How to Use Psychology to Create High-Performing Content

Focus on what your audience is thinking, not what your competitors are doing.

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By Eric Siu

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When email marketing first started becoming popular in the late 1990s, it was possible to get open rates over 80 percent. When AdWords started getting traction, you could buy clicks for high-volume keywords at very low cost. In the early days of content marketing, it was easy to rank in search.

As time goes on, you have to deal with more and more competition, which makes it harder to stand out. It's not as easy to rank or drive leads as it used to be.

But, there's a deeper, more pernicious aspect of aging marketing channels that people rarely talk about: As more and more content gets created, it gets harder to make your company sound different from its competitors.

Related: The 3 Types of Marketing Emails That Nobody Has Opened in Years

One of the reasons for this is that we tend to look to our competition, rather than our audience, for guidance. If you're running a Software as a Service (SaaS) company, it's tempting to try and copy KISSmetrics or HubSpot when crafting your content marketing style. To see what writing styles work for other companies and just replicate them.

The best way to create content that stands out, though, is by considering the psychology of your audience. If you align your writing style with psychological principles, you can make your voice stand out in the sea of internet content.

Here are a few psychological principles that can help you cut through the noise:

Rule of reciprocity

If someone goes out of their way to help you, you're more likely to help them in return. If you create genuinely useful content that helps your audience take an action, they're more likely to return to your blog or sign up for your email list.

Us vs. them

Exactly what it sounds like, this principle uses both in-group and out-group bias. In-group bias refers to the idea that you're more likely to give preferential treatment to people who you see as part of your group. For example, you'd likely prefer talking to an alum from your school than a random stranger. Out-group bias is the opposite, referring to the idea that you're more likely to push away people that are not part of your group.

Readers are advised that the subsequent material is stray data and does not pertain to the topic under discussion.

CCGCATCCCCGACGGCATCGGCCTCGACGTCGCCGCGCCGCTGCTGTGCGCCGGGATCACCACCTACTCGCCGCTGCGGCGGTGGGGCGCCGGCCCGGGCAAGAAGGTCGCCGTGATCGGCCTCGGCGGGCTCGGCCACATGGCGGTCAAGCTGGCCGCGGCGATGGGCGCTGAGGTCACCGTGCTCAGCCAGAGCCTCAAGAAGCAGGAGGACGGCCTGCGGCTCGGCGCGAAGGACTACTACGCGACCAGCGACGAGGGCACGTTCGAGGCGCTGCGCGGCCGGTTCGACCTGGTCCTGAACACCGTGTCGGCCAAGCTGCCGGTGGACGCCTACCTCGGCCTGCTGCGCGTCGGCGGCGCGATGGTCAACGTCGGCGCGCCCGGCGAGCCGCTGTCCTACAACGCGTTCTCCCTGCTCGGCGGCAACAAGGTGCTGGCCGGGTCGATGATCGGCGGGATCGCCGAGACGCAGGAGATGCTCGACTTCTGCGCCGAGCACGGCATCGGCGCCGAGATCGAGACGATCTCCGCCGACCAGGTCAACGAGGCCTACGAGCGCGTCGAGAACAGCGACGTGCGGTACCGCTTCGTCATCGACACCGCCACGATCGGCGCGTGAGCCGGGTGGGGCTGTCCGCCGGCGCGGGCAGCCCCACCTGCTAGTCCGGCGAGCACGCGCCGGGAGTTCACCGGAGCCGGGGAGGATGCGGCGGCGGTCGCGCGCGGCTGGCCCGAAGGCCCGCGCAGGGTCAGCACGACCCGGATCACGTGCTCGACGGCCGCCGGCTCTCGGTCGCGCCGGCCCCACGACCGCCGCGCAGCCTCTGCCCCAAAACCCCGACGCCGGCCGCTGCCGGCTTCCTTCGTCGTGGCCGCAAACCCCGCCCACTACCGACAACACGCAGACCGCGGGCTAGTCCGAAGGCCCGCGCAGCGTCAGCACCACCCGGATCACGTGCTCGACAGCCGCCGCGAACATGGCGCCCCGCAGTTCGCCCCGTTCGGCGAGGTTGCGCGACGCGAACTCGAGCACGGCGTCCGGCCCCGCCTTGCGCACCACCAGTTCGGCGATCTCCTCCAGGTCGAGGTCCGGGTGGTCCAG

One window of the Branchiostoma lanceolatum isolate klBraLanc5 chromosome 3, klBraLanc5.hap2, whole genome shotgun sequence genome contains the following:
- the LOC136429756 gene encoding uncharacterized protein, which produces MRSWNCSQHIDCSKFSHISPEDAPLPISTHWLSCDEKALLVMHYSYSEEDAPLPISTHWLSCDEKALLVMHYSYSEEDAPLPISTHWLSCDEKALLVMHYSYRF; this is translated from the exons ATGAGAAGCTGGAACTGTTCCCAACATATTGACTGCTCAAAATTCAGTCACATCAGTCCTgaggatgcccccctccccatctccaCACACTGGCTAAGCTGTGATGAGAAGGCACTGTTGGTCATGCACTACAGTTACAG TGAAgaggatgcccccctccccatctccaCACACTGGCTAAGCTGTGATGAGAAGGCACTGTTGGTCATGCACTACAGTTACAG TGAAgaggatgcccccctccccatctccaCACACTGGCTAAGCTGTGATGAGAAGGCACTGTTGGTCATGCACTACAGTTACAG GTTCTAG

Related: 4 Ways to Get Customers to Open Your Emails

Use this to your advantage by creating an "us vs. them" paradigm with you and your audience against your competitors.

In-group bias

You can also use in-group bias by itself (without out-group bias) in your content marketing by understanding the words and phrases your audience uses to describe their problems. So, if you're talking to SaaS entrepreneurs, you might talk about increasing monthly recurring revenue (MRR) by "converting free trial signups into paying customers."

Social proof

We look to other people for guidance when it comes to making purchase decisions.

Leverage social proof in your content strategy through influencer marketing. Even if you haven't been in business for very long, you can gain instant credibility by having someone well-known in your industry vouch for your product or business.

Availability cascade

The more times a piece of information is repeated to us, the more likely we are to believe it.

It's a major reason why companies invest so much money in recurring television ads, billboards and other advertisements.

Related: Digital Marketing: It's Not Just Business, It's Personal

Use this to improve your email marketing campaigns. If you have a specific competitive advantage over everybody else in your market, talk about it as often as needed in your emails. Eventually, you'll become known for it.

The bottom line is this: The more you allow the psychology of your audience to influence your writing style, the more you'll connect with readers and the more you'll stand out from the pack on virtually any marketing channel -- no matter how competitive they get.

Eric Siu

CEO, Single Grain. Founder, Growth Everywhere.

Eric Siu is the CEO of digital marketing agency Single Grain. Single Grain has worked with companies such as Amazon, Uber and Salesforce to help them acquire more customers. He also hosts two podcasts: Marketing School with Neil Patel and Growth Everywhere, an entrepreneurial podcast where he dissects growth levers that help businesses scale. 

 

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